The Smithsonian, Autodesk use 3d scanning to create apollo 11
climb aboard on a spaceship, all thanks to 3d scanning technology
It was “one small step for man” and “a giant step for mankind”, but for the Smithsonian Institute, it is going to take a bit of 3D scanning. So, move over Buzz Aldrin, we are all going to get a chance to climb aboard the Apollo 11 and get a feel for what it must have been like to sit in the first spacecraft to the moon. For years, the Apollo 11 has been locked up in a glass case in the National Air and Space Museum for viewing only, but now it is going to be made a bit more accessible with 3D scanning services.
The machine that allowed Buzz Aldrin, Michael Collins, and Neil Armstrong to make that amazing trip off our planet to touch foot on the moon is going to be made accessible because of 3D laser scanning services. People used to have to travel all across the country to get to see it in D.C. And when they got there, they didn’t even get to climb inside for a good close-up. Now people have a chance to climb inside and experience the feel for themselves. How are they going to do that, you ask? The Smithsonian Institute is combining forces with Autodesk. They are working on 3D scanning that spacecraft. After that, they will assemble the data to create a 3D virtual copy of the craft that can be explored by anyone.
This idea is going to take one of our country’s historical treasures and make it available to anyone with an internet connection. Instead of just looking at the outside of the craft, people are going to be able to take a virtual look at the inside of it, also. I am guessing that adults and children alike are going to enjoy this, and what a great way to learn about history for younger kids, too. No more boring books to explain history, just hop inside and take a look for yourself.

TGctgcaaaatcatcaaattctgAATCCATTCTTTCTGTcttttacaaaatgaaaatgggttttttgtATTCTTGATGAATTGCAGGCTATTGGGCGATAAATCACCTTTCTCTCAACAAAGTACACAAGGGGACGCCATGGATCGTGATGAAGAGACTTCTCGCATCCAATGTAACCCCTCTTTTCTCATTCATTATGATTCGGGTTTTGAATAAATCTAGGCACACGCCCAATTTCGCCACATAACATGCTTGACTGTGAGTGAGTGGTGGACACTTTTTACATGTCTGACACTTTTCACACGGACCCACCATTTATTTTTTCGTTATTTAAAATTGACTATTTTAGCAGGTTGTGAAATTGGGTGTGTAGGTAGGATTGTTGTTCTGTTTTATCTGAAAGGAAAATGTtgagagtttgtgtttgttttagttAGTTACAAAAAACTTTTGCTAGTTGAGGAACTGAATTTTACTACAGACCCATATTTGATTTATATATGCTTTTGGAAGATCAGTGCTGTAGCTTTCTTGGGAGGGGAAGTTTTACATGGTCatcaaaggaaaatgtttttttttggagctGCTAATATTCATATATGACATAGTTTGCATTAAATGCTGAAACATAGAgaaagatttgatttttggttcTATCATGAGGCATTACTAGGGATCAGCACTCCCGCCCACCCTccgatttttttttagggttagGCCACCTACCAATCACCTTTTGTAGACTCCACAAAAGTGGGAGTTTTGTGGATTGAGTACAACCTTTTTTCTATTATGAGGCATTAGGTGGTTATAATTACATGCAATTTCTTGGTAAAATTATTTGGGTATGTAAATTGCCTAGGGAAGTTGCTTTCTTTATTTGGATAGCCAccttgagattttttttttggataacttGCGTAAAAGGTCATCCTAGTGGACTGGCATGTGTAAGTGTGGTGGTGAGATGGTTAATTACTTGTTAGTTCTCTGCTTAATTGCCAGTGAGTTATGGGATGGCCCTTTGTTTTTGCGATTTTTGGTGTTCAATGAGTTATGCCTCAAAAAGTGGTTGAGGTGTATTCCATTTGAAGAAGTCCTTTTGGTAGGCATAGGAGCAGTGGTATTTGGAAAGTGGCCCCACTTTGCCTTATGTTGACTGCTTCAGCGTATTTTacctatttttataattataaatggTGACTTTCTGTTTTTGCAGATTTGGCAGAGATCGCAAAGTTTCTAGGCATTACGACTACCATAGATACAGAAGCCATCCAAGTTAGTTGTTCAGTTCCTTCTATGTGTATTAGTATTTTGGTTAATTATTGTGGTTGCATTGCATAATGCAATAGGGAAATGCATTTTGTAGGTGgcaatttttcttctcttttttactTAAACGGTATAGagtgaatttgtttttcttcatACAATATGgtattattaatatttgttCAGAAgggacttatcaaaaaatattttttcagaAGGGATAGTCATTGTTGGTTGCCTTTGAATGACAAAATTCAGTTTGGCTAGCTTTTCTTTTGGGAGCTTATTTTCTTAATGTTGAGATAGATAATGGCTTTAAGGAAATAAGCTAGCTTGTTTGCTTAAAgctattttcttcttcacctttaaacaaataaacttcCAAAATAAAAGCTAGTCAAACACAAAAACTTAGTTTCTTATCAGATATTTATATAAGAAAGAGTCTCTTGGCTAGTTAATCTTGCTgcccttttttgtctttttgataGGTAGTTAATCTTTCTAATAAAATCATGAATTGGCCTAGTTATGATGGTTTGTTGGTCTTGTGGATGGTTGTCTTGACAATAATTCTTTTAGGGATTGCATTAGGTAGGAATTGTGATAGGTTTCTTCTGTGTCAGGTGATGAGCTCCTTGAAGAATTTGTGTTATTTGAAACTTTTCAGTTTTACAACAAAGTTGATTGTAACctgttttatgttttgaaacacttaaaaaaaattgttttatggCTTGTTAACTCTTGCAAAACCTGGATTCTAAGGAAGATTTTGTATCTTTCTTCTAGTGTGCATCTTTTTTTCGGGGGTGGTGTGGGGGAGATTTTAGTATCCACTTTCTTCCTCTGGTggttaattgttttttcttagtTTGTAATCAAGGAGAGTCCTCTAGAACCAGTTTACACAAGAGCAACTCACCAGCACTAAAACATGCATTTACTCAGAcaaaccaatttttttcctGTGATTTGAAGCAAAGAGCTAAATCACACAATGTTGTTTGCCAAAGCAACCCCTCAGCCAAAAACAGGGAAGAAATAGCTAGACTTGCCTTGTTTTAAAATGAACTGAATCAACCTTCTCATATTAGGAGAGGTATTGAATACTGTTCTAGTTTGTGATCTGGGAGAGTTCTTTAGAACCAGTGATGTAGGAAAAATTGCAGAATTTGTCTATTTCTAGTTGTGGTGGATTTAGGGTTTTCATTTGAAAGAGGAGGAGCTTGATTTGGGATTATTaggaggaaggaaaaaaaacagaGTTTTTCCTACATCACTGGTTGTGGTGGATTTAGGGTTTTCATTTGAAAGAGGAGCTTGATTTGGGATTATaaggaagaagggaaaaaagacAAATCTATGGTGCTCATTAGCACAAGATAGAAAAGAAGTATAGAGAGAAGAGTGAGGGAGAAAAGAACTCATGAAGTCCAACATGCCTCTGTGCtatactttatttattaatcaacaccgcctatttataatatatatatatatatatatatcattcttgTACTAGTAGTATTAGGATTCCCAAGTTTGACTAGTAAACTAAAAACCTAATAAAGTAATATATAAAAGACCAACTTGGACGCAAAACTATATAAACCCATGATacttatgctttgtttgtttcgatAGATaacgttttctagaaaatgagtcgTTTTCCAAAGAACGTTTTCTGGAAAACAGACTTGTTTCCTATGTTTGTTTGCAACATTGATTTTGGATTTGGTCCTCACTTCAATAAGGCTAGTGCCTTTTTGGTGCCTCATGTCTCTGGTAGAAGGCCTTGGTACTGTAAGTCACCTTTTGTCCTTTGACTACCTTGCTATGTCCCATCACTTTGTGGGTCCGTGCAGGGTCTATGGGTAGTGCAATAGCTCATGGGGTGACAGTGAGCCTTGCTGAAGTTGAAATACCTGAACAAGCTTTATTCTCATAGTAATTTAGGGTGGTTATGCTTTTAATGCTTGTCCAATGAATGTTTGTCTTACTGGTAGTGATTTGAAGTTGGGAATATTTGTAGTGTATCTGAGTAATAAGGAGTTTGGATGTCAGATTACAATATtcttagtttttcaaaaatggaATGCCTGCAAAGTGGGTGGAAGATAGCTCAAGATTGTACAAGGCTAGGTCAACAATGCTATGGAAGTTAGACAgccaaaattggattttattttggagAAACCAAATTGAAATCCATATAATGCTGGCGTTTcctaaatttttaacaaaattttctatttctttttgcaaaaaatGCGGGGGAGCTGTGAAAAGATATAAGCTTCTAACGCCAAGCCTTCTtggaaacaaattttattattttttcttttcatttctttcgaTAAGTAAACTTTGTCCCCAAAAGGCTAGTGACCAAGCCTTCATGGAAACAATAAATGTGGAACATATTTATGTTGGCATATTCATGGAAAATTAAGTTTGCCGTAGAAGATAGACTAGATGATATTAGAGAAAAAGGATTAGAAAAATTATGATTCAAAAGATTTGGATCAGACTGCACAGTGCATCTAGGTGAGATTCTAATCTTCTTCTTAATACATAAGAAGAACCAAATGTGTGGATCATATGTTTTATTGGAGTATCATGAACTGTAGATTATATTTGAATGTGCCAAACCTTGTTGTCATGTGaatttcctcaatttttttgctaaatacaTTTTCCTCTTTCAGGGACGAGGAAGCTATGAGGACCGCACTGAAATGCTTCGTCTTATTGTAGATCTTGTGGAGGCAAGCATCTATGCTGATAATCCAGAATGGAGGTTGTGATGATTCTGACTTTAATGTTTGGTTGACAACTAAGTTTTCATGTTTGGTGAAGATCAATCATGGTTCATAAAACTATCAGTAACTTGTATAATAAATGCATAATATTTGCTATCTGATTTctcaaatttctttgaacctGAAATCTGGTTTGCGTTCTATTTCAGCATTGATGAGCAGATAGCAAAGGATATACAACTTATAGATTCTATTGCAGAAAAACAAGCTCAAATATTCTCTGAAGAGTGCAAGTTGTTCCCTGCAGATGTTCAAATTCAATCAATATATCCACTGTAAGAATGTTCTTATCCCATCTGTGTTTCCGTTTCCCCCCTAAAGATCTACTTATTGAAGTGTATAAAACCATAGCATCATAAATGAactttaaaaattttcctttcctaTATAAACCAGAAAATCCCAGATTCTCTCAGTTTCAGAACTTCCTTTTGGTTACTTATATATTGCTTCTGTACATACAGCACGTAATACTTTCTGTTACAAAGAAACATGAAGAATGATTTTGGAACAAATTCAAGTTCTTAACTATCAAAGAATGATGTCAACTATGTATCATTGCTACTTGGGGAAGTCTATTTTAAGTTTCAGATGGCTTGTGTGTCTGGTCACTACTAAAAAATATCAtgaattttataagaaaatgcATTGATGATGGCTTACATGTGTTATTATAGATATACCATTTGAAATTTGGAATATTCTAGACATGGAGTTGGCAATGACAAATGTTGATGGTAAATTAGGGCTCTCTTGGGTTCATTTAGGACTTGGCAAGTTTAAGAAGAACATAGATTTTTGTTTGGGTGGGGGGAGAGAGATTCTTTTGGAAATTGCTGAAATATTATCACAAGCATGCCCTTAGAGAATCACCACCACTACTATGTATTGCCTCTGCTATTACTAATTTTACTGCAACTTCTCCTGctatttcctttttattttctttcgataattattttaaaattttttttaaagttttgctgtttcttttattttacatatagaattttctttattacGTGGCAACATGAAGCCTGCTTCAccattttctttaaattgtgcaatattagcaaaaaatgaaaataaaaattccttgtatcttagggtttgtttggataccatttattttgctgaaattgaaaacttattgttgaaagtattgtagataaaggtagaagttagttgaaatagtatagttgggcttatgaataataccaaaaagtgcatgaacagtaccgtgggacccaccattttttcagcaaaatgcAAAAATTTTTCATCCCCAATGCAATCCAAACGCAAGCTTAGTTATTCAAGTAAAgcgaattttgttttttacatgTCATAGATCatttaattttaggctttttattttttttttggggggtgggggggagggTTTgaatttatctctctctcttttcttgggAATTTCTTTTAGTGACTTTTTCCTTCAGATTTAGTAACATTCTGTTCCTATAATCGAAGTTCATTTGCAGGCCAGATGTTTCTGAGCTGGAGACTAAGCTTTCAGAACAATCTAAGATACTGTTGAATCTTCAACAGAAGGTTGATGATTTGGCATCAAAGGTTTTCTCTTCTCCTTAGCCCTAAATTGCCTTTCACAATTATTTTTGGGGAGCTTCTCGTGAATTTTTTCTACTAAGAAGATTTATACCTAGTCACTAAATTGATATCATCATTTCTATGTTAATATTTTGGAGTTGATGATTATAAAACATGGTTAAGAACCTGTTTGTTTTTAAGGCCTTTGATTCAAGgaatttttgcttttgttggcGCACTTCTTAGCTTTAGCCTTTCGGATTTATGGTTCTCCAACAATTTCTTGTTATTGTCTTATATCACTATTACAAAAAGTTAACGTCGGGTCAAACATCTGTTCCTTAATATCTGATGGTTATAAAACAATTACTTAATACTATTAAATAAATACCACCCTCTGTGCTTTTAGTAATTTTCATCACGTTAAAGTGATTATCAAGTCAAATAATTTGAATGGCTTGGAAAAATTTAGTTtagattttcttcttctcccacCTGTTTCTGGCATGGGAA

video: "scanning the apollo 11 Command module at smithsonian"
The project, though, was not without its challenges. The cabin is small, and so getting inside to reach all those small corners and components was not easy. For proper scans you need to hit surfaces at good angles and have proper lighting, which is not so simple in a small areas like the Apollo 11. Although the project was worth it, it was by no means an easy task.
I can’t imagine what it would have been like to blast up into space and walk on the moon. But the fact that 3D laser scanning services can recreate the craft that brought them up and back into virtual reality, is going to enable us to appreciate that moment in history even more. And it gets me wondering if there might not be some other items of culture or history that could be recreated as a 3D models. They too could be put on the internet for us all to enjoy, like the pyramids or the great wall. If nothing else, it would save us a load of money on place tickets.